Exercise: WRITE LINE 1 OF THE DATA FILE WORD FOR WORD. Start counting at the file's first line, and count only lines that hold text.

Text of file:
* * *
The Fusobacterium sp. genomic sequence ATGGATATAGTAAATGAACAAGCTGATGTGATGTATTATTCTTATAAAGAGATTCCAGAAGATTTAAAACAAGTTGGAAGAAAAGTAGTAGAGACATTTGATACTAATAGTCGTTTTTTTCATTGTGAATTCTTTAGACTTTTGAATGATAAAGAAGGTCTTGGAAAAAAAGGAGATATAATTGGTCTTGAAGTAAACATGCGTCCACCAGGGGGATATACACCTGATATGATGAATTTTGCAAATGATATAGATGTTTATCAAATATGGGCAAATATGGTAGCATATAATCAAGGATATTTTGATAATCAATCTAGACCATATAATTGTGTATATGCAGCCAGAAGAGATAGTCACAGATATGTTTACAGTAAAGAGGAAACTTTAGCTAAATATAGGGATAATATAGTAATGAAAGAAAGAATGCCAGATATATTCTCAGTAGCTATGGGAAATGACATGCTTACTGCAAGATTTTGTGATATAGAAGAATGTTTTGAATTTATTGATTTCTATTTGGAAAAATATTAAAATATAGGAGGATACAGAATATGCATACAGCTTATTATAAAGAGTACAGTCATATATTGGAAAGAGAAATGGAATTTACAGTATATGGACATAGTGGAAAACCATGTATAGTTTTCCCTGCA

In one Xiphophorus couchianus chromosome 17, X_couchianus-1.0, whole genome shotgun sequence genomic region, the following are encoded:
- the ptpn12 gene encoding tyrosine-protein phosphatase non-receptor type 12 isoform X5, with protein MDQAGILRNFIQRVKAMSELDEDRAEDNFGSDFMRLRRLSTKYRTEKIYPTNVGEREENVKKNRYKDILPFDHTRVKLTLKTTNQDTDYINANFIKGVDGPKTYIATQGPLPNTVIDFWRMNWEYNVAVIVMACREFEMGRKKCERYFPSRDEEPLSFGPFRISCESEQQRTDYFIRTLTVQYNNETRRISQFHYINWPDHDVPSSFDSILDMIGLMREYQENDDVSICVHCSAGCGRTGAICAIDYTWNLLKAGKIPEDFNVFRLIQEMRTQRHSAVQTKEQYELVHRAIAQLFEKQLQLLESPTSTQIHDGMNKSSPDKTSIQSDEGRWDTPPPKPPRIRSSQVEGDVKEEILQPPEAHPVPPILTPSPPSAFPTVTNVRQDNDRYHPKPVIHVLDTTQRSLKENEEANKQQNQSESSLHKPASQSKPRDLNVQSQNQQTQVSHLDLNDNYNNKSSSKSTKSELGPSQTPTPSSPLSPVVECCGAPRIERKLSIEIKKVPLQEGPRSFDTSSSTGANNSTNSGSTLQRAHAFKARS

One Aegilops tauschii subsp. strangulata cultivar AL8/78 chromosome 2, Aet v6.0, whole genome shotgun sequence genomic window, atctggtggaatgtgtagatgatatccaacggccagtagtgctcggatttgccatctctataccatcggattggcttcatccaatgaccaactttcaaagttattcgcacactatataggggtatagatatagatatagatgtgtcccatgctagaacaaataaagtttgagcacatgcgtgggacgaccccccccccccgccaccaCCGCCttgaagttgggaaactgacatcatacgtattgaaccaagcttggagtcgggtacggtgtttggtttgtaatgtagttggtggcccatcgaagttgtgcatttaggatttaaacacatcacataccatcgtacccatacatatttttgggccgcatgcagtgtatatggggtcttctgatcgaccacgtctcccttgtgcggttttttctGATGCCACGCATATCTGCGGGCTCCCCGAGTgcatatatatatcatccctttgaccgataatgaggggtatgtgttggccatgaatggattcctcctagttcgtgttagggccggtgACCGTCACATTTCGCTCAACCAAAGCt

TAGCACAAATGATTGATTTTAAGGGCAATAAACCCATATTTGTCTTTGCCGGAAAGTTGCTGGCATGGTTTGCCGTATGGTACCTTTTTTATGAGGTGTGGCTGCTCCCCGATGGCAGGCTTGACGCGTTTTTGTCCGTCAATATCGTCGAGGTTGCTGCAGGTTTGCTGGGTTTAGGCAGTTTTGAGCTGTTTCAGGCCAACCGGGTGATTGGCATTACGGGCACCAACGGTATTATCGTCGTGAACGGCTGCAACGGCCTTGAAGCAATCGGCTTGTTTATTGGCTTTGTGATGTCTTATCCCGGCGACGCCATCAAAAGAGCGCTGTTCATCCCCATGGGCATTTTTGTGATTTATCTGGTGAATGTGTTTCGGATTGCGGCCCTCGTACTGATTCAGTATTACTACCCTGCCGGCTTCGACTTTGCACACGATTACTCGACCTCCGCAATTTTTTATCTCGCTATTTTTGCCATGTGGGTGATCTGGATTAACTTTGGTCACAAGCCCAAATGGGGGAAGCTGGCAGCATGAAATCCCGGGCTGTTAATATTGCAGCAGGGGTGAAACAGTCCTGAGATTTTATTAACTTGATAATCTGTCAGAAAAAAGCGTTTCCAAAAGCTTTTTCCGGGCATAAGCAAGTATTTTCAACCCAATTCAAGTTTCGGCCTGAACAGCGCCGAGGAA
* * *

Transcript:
The Fusobacterium sp. genomic sequence ATGGATATAGTAAATGAACAAGCTGATGTGATGTATTATTCTTATAAAGAGATTCCAGAAGATTTAAAACAAGTTGGAAGAAAAGTAGTAGAGACATTTGATACTAATAGTCGTTTTTTTCATTGTGAATTCTTTAGACTTTTGAATGATAAAGAAGGTCTTGGAAAAAAAGGAGATATAATTGGTCTTGAAGTAAACATGCGTCCACCAGGGGGATATACACCTGATATGATGAATTTTGCAAATGATATAGATGTTTATCAAATATGGGCAAATATGGTAGCATATAATCAAGGATATTTTGATAATCAATCTAGACCATATAATTGTGTATATGCAGCCAGAAGAGATAGTCACAGATATGTTTACAGTAAAGAGGAAACTTTAGCTAAATATAGGGATAATATAGTAATGAAAGAAAGAATGCCAGATATATTCTCAGTAGCTATGGGAAATGACATGCTTACTGCAAGATTTTGTGATATAGAAGAATGTTTTGAATTTATTGATTTCTATTTGGAAAAATATTAAAATATAGGAGGATACAGAATATGCATACAGCTTATTATAAAGAGTACAGTCATATATTGGAAAGAGAAATGGAATTTACAGTATATGGACATAGTGGAAAACCATGTATAGTTTTCCCTGCA